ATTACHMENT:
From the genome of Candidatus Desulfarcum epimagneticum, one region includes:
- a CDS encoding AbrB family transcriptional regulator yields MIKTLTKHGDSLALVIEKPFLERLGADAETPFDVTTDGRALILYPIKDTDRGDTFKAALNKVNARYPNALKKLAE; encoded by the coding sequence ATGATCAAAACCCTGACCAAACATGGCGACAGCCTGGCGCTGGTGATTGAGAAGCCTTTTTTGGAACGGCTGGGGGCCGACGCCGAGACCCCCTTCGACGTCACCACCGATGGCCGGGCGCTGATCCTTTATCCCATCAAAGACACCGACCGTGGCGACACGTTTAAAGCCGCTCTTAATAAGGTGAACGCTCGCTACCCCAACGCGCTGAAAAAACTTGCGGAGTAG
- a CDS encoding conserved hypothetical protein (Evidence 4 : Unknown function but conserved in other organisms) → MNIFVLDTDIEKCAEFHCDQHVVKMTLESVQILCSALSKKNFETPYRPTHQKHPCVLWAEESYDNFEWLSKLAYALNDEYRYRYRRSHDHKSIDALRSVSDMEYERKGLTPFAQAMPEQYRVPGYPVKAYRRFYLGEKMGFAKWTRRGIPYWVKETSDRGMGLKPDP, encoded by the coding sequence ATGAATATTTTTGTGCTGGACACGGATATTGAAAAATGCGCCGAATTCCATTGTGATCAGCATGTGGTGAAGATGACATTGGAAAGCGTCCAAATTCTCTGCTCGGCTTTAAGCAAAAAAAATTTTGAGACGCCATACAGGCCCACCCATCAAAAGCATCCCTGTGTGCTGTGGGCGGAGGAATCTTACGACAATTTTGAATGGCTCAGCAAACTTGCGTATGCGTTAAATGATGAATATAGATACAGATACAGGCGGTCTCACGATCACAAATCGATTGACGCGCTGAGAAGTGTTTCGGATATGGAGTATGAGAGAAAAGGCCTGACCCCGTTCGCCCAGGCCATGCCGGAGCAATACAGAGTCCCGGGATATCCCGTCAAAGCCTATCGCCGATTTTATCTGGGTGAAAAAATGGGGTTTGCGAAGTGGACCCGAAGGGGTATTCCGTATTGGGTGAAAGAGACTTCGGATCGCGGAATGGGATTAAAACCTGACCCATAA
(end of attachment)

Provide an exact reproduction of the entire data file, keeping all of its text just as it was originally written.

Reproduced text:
From the genome of Candidatus Desulfarcum epimagneticum, one region includes:
- a CDS encoding AbrB family transcriptional regulator yields MIKTLTKHGDSLALVIEKPFLERLGADAETPFDVTTDGRALILYPIKDTDRGDTFKAALNKVNARYPNALKKLAE; encoded by the coding sequence ATGATCAAAACCCTGACCAAACATGGCGACAGCCTGGCGCTGGTGATTGAGAAGCCTTTTTTGGAACGGCTGGGGGCCGACGCCGAGACCCCCTTCGACGTCACCACCGATGGCCGGGCGCTGATCCTTTATCCCATCAAAGACACCGACCGTGGCGACACGTTTAAAGCCGCTCTTAATAAGGTGAACGCTCGCTACCCCAACGCGCTGAAAAAACTTGCGGAGTAG
- a CDS encoding conserved hypothetical protein (Evidence 4 : Unknown function but conserved in other organisms) → MNIFVLDTDIEKCAEFHCDQHVVKMTLESVQILCSALSKKNFETPYRPTHQKHPCVLWAEESYDNFEWLSKLAYALNDEYRYRYRRSHDHKSIDALRSVSDMEYERKGLTPFAQAMPEQYRVPGYPVKAYRRFYLGEKMGFAKWTRRGIPYWVKETSDRGMGLKPDP, encoded by the coding sequence ATGAATATTTTTGTGCTGGACACGGATATTGAAAAATGCGCCGAATTCCATTGTGATCAGCATGTGGTGAAGATGACATTGGAAAGCGTCCAAATTCTCTGCTCGGCTTTAAGCAAAAAAAATTTTGAGACGCCATACAGGCCCACCCATCAAAAGCATCCCTGTGTGCTGTGGGCGGAGGAATCTTACGACAATTTTGAATGGCTCAGCAAACTTGCGTATGCGTTAAATGATGAATATAGATACAGATACAGGCGGTCTCACGATCACAAATCGATTGACGCGCTGAGAAGTGTTTCGGATATGGAGTATGAGAGAAAAGGCCTGACCCCGTTCGCCCAGGCCATGCCGGAGCAATACAGAGTCCCGGGATATCCCGTCAAAGCCTATCGCCGATTTTATCTGGGTGAAAAAATGGGGTTTGCGAAGTGGACCCGAAGGGGTATTCCGTATTGGGTGAAAGAGACTTCGGATCGCGGAATGGGATTAAAACCTGACCCATAA